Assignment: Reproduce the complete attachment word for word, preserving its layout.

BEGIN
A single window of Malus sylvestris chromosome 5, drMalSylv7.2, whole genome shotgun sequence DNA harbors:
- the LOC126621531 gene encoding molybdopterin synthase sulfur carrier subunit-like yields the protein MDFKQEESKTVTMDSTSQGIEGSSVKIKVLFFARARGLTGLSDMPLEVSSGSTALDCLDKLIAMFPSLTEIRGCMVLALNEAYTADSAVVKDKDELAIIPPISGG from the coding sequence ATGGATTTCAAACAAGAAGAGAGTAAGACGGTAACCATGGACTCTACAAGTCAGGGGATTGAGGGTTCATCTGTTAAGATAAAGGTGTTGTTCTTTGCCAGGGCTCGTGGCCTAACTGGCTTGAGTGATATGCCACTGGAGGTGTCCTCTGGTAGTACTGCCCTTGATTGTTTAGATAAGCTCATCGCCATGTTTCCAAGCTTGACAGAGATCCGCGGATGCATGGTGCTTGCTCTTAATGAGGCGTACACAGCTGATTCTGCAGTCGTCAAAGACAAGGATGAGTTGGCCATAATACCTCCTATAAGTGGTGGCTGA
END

A single window of Malus sylvestris chromosome 5, drMalSylv7.2, whole genome shotgun sequence DNA harbors:
- the LOC126621531 gene encoding molybdopterin synthase sulfur carrier subunit-like yields the protein MDFKQEESKTVTMDSTSQGIEGSSVKIKVLFFARARGLTGLSDMPLEVSSGSTALDCLDKLIAMFPSLTEIRGCMVLALNEAYTADSAVVKDKDELAIIPPISGG from the coding sequence ATGGATTTCAAACAAGAAGAGAGTAAGACGGTAACCATGGACTCTACAAGTCAGGGGATTGAGGGTTCATCTGTTAAGATAAAGGTGTTGTTCTTTGCCAGGGCTCGTGGCCTAACTGGCTTGAGTGATATGCCACTGGAGGTGTCCTCTGGTAGTACTGCCCTTGATTGTTTAGATAAGCTCATCGCCATGTTTCCAAGCTTGACAGAGATCCGCGGATGCATGGTGCTTGCTCTTAATGAGGCGTACACAGCTGATTCTGCAGTCGTCAAAGACAAGGATGAGTTGGCCATAATACCTCCTATAAGTGGTGGCTGA